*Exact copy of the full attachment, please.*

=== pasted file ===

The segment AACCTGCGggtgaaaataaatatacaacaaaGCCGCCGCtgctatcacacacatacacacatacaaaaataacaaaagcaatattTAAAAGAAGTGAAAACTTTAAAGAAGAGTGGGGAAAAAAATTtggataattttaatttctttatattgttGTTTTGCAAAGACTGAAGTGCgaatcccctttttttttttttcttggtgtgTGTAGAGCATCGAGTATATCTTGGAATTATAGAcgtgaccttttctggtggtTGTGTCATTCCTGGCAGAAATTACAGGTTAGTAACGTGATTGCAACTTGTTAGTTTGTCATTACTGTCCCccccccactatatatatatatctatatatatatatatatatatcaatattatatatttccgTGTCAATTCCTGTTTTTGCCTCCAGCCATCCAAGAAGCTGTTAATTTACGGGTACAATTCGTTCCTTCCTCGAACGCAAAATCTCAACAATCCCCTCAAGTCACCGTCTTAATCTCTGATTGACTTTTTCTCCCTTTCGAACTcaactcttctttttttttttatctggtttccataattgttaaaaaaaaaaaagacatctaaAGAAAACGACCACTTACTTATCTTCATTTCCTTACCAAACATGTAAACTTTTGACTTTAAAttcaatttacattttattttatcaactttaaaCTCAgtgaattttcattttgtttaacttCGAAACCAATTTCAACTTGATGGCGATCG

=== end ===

The segment AACCTGCGggtgaaaataaatatacaacaaaGCCGCCGCtgctatcacacacatacacacatacaaaaataacaaaagcaatattTAAAAGAAGTGAAAACTTTAAAGAAGAGTGGGGAAAAAAATTtggataattttaatttctttatattgttGTTTTGCAAAGACTGAAGTGCgaatcccctttttttttttttcttggtgtgTGTAGAGCATCGAGTATATCTTGGAATTATAGAcgtgaccttttctggtggtTGTGTCATTCCTGGCAGAAATTACAGGTTAGTAACGTGATTGCAACTTGTTAGTTTGTCATTACTGTCCCccccccactatatatatatatctatatatatatatatatatatcaatattatatatttccgTGTCAATTCCTGTTTTTGCCTCCAGCCATCCAAGAAGCTGTTAATTTACGGGTACAATTCGTTCCTTCCTCGAACGCAAAATCTCAACAATCCCCTCAAGTCACCGTCTTAATCTCTGATTGACTTTTTCTCCCTTTCGAACTcaactcttctttttttttttatctggtttccataattgttaaaaaaaaaaaagacatctaaAGAAAACGACCACTTACTTATCTTCATTTCCTTACCAAACATGTAAACTTTTGACTTTAAAttcaatttacattttattttatcaactttaaaCTCAgtgaattttcattttgtttaacttCGAAACCAATTTCAACTTGATGGCGATCG